Topeka — Sixteen-year-old Tong Athwai smiles broadly and speaks confidently when using his newly acquired English even when describing the horrifying events that forced him and his family from their home in Sudan.
The two public buses he catches each morning to classes at Highland Park High School and the cold winter wind -- which doesn't exist in his hot, swampy homeland -- are nothing to complain about after spending three years as a refugee in Egypt and being chased from his village by fighters from northern Sudan.
Athwai and his uncle's family -- Christians who speak the Dinka language of southern Sudan -- have finally found a safe haven in Topeka as refugees resettled through the Kansas City offices of Catholic Charities.
Athwai said Muslim fighters from the north stormed his village when he was 12, threatening to kill him as they stole possessions from his family's home. He had no choice but to flee and was lucky enough to escape to Egypt, where he lived with his uncle Rual Ayat in Cairo.
Athwai got permission to enter the United States as a refugee and arrived by plane April 17 in Kansas City. He lived with friends among a community of about 200 Sudanese already resettled in Olathe until Ayat arrived with his family in June. With Ayat, 30, came his wife, Helen Akut, 20, son, Deng Deng, 4, baby daughter, Adal Deng, 8 months, and younger sister, Abuk Deng, 10.
The family settled in Topeka because the Assembly of God church had asked to sponsor a refugee family. They arrived with only the summer clothes and sandals they wore, said Jennifer Bureheide, a church member who helps the family communicate with the children's schools and takes them to the doctor and shopping.
'The war in our country'
At a Sunday church service in November, Rual Ayat told his family's story through the translation of Akot Arec, a Sudanese refugee-turned-social worker with Catholic Charities.
"We were forced to leave our country because of the war in our country," Ayat explained from the front podium of the church.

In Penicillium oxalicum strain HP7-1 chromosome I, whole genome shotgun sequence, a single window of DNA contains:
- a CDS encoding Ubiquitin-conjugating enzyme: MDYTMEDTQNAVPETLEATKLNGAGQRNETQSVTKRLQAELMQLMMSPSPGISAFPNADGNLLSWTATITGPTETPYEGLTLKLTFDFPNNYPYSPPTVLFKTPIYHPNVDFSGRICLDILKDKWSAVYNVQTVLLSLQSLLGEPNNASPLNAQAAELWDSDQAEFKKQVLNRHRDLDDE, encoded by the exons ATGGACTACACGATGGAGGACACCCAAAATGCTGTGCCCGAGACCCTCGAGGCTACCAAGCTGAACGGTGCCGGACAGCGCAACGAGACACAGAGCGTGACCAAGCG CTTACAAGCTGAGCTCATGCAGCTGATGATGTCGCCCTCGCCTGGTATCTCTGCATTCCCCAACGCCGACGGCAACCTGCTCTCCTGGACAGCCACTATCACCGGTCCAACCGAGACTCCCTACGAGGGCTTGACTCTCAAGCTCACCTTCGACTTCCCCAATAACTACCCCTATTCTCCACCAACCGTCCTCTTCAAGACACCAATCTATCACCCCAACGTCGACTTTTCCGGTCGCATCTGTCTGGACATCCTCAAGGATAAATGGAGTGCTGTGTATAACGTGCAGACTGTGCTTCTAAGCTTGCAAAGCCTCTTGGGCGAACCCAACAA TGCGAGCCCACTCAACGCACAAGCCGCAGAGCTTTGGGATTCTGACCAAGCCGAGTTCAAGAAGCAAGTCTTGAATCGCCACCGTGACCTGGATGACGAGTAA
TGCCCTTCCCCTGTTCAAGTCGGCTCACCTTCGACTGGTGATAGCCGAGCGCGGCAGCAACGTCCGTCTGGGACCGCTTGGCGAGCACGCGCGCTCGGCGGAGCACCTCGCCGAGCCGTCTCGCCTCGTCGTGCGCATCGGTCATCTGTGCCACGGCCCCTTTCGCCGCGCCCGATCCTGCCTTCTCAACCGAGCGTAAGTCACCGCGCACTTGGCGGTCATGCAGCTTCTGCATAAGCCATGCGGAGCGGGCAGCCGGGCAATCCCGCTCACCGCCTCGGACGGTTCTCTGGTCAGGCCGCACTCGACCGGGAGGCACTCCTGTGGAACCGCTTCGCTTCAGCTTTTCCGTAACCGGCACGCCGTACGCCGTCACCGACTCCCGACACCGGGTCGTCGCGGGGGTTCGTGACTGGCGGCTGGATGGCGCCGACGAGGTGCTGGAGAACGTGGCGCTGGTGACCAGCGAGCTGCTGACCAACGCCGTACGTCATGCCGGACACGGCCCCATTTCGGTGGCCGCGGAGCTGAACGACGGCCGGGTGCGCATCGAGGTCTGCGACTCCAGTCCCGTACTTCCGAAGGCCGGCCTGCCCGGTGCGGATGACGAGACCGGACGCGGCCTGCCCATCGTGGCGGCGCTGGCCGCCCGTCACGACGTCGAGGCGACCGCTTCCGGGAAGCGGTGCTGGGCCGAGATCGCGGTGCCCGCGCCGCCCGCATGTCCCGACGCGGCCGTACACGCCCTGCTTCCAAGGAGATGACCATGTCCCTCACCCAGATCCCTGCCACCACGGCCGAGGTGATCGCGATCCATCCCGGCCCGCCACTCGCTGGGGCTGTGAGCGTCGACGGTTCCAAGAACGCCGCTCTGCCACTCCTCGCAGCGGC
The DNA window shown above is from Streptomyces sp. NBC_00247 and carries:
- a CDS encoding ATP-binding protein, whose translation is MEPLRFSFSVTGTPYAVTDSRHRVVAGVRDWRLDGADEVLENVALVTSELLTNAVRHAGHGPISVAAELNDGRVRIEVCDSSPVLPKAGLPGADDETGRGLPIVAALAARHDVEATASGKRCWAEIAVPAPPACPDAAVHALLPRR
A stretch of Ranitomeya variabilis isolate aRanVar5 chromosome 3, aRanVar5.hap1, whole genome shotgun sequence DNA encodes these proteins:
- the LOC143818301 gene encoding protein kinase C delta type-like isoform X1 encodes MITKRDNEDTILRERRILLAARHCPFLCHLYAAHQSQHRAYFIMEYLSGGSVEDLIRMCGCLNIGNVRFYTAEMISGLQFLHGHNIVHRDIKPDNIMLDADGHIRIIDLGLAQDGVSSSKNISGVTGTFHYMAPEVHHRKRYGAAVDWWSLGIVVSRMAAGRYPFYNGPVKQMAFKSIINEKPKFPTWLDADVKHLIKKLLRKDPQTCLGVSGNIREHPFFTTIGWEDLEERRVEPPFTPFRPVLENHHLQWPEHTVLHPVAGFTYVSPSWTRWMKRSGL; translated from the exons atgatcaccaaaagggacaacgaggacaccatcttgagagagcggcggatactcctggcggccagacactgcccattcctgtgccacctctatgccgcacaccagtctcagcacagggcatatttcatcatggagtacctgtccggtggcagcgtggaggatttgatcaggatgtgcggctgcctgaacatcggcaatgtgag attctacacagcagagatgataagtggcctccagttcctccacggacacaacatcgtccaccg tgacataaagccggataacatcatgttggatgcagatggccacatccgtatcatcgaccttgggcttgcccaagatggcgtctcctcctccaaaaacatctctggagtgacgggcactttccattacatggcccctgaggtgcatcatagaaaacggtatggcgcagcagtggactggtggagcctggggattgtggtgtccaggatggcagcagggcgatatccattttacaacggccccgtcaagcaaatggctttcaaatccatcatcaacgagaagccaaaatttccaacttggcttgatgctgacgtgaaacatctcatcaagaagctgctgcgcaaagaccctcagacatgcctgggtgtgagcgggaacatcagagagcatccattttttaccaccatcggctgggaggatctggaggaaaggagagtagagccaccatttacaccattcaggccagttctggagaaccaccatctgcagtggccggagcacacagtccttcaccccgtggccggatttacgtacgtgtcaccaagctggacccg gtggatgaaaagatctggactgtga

In 1995, Ayat took Abuk, his little sister, and fled to northern Sudan, where refugee camps had been established. He found a job with an international organization distributing food to refugees in the camps near Khartoum, the country's capital. But he was arrested by the northern government in 1997 after he distributed food cards as part of his job -- he was accused of trying to convert Muslim refugees to Christianity.
He was soon released but ordered to check in at the jail every two days. He feared being killed.
"At that time I decided to tell my wife to leave, and then I left," he said.
After briefly returning to her home village, Helen and the children fled to neighboring Egypt with the help of Ayat's friend. Ayat soon joined them. They waited there until they came to Kansas.
"I'm very happy to come here and tell this group what is happening in southern Sudan, because lots of people don't know what's happening," he said.
'A blessing to know'
Assembly of God congregate Hal Smith said the church provided total financial support for the Ayat family, paying rent, bills, food and transportation costs. Smith said many organizations donated furniture, clothing and other items they needed. Cornerstone offered them a new, three-bedroom apartment in central Topeka at half cost.
Although Rual Ayat works at Marley Cooling Co. in Olathe, federally sponsored refugees arrive in this country with a debt of travel expenses for each family member that must be repaid.
Akot Arec said getting Social Security cards, identification cards, food stamps and welfare benefits for the family was difficult because agencies in Topeka hadn't dealt with refugees before. Smith said church members decided to sponsor a Sudanese family after Sen. Sam Brownback encouraged him to help Sudanese Christians.
Brownback said he has encouraged the United States to resume issuing visas to refugees at the same level as before Sept. 11, 2001. Brownback has met with leaders from the southern Sudanese People's Liberation Army and the bishop of southern Sudan as part of a U.S.-led peace accord.
"I find as people open their hearts up and when they know and meet somebody personally who has been in such a horrific situation as the Sudanese are involved with, it just makes it very personal, and instead of being a number or a catastrophe, it's something that touches their hearts," Brownback said. "These people are such a blessing to know."
As the temperature falls, Athwai is waiting expectantly to see snow. A Sudanese told him about the cold white falling from the sky, but it is still difficult to imagine.
"Before I go out the house, I will watch the TV" to learn the temperature, he said in an interview at the family's apartment. Athwai is attending school for the first time since he was 10, and his aunt, Abuk, a student at McClure Elementary, had never attended school. Now she relishes music and English classes and the chance to play basketball in gym and with children from church.
Helen Akut receives English tutoring in her apartment twice a week and cares for baby Adal and 4-year-old Deng, who attends Head Start in the mornings.
When asked if it was difficult to live in Topeka, away from the rest of her family, food and culture, Akut shrugged. Athwai translated that for her, it is fine to be here. She smiled.